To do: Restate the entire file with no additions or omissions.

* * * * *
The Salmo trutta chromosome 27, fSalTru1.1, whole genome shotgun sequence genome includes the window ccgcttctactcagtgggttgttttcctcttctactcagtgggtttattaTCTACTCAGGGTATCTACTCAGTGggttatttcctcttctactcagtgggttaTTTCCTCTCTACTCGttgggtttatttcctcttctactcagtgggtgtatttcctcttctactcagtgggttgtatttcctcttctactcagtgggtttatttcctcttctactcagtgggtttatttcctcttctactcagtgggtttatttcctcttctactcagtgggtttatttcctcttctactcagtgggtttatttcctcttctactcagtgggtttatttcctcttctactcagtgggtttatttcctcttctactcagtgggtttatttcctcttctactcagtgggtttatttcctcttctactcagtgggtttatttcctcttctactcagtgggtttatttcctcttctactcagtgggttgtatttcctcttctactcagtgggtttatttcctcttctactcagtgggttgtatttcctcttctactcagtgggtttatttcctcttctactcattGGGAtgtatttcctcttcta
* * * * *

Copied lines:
The Salmo trutta chromosome 27, fSalTru1.1, whole genome shotgun sequence genome includes the window ccgcttctactcagtgggttgttttcctcttctactcagtgggtttattaTCTACTCAGGGTATCTACTCAGTGggttatttcctcttctactcagtgggttaTTTCCTCTCTACTCGttgggtttatttcctcttctactcagtgggtgtatttcctcttctactcagtgggttgtatttcctcttctactcagtgggtttatttcctcttctactcagtgggtttatttcctcttctactcagtgggtttatttcctcttctactcagtgggtttatttcctcttctactcagtgggtttatttcctcttctactcagtgggtttatttcctcttctactcagtgggtttatttcctcttctactcagtgggtttatttcctcttctactcagtgggtttatttcctcttctactcagtgggtttatttcctcttctactcagtgggtttatttcctcttctactcagtgggttgtatttcctcttctactcagtgggtttatttcctcttctactcagtgggttgtatttcctcttctactcagtgggtttatttcctcttctactcattGGGAtgtatttcctcttcta